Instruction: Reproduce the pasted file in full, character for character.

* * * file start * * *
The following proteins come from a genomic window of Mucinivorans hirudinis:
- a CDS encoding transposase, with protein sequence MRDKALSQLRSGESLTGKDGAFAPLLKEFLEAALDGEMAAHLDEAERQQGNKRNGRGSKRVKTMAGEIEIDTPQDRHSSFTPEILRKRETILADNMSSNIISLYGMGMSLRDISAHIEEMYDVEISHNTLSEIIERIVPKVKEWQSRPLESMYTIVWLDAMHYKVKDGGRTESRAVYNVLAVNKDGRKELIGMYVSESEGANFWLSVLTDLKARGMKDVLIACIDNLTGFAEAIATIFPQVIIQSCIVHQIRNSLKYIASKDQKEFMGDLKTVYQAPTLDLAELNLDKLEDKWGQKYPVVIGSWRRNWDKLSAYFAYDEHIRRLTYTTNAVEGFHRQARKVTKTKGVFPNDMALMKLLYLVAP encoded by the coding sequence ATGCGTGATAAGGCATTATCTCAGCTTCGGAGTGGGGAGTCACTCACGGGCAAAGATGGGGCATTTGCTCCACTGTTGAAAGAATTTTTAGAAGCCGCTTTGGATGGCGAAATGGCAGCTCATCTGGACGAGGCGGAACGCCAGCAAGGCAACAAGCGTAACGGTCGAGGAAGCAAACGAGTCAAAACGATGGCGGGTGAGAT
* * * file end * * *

The following proteins come from a genomic window of Mucinivorans hirudinis:
- a CDS encoding transposase, with protein sequence MRDKALSQLRSGESLTGKDGAFAPLLKEFLEAALDGEMAAHLDEAERQQGNKRNGRGSKRVKTMAGEIEIDTPQDRHSSFTPEILRKRETILADNMSSNIISLYGMGMSLRDISAHIEEMYDVEISHNTLSEIIERIVPKVKEWQSRPLESMYTIVWLDAMHYKVKDGGRTESRAVYNVLAVNKDGRKELIGMYVSESEGANFWLSVLTDLKARGMKDVLIACIDNLTGFAEAIATIFPQVIIQSCIVHQIRNSLKYIASKDQKEFMGDLKTVYQAPTLDLAELNLDKLEDKWGQKYPVVIGSWRRNWDKLSAYFAYDEHIRRLTYTTNAVEGFHRQARKVTKTKGVFPNDMALMKLLYLVAP encoded by the coding sequence ATGCGTGATAAGGCATTATCTCAGCTTCGGAGTGGGGAGTCACTCACGGGCAAAGATGGGGCATTTGCTCCACTGTTGAAAGAATTTTTAGAAGCCGCTTTGGATGGCGAAATGGCAGCTCATCTGGACGAGGCGGAACGCCAGCAAGGCAACAAGCGTAACGGTCGAGGAAGCAAACGAGTCAAAACGATGGCGGGTGAGAT